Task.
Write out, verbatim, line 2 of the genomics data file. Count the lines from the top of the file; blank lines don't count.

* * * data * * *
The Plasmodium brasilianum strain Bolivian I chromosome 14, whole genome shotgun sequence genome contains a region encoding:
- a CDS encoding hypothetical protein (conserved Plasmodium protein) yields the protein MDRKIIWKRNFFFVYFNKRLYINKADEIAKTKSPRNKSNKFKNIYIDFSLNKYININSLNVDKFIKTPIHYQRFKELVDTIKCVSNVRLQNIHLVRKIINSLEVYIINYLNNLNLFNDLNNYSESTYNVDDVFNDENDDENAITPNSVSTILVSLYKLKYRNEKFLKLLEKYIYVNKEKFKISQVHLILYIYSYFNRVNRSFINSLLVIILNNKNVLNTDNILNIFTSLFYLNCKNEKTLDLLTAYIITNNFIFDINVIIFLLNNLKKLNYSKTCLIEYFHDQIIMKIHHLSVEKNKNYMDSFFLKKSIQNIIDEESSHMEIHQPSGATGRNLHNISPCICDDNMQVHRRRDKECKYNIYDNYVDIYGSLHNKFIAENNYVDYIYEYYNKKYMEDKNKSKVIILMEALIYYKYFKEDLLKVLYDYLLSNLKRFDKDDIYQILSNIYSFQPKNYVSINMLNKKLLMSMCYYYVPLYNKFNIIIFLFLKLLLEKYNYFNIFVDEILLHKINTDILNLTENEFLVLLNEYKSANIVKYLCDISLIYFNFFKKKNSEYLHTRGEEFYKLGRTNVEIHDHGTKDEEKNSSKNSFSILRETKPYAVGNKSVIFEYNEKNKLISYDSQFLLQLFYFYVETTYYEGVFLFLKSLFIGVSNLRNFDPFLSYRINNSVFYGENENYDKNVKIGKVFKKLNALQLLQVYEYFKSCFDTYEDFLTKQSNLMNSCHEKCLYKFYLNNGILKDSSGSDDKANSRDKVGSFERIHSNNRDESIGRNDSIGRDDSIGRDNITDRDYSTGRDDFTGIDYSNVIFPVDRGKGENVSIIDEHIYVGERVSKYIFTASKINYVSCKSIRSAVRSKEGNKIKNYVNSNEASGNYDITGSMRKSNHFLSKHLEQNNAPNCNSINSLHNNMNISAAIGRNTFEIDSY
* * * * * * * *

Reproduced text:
- a CDS encoding hypothetical protein (conserved Plasmodium protein) yields the protein MDRKIIWKRNFFFVYFNKRLYINKADEIAKTKSPRNKSNKFKNIYIDFSLNKYININSLNVDKFIKTPIHYQRFKELVDTIKCVSNVRLQNIHLVRKIINSLEVYIINYLNNLNLFNDLNNYSESTYNVDDVFNDENDDENAITPNSVSTILVSLYKLKYRNEKFLKLLEKYIYVNKEKFKISQVHLILYIYSYFNRVNRSFINSLLVIILNNKNVLNTDNILNIFTSLFYLNCKNEKTLDLLTAYIITNNFIFDINVIIFLLNNLKKLNYSKTCLIEYFHDQIIMKIHHLSVEKNKNYMDSFFLKKSIQNIIDEESSHMEIHQPSGATGRNLHNISPCICDDNMQVHRRRDKECKYNIYDNYVDIYGSLHNKFIAENNYVDYIYEYYNKKYMEDKNKSKVIILMEALIYYKYFKEDLLKVLYDYLLSNLKRFDKDDIYQILSNIYSFQPKNYVSINMLNKKLLMSMCYYYVPLYNKFNIIIFLFLKLLLEKYNYFNIFVDEILLHKINTDILNLTENEFLVLLNEYKSANIVKYLCDISLIYFNFFKKKNSEYLHTRGEEFYKLGRTNVEIHDHGTKDEEKNSSKNSFSILRETKPYAVGNKSVIFEYNEKNKLISYDSQFLLQLFYFYVETTYYEGVFLFLKSLFIGVSNLRNFDPFLSYRINNSVFYGENENYDKNVKIGKVFKKLNALQLLQVYEYFKSCFDTYEDFLTKQSNLMNSCHEKCLYKFYLNNGILKDSSGSDDKANSRDKVGSFERIHSNNRDESIGRNDSIGRDDSIGRDNITDRDYSTGRDDFTGIDYSNVIFPVDRGKGENVSIIDEHIYVGERVSKYIFTASKINYVSCKSIRSAVRSKEGNKIKNYVNSNEASGNYDITGSMRKSNHFLSKHLEQNNAPNCNSINSLHNNMNISAAIGRNTFEIDSY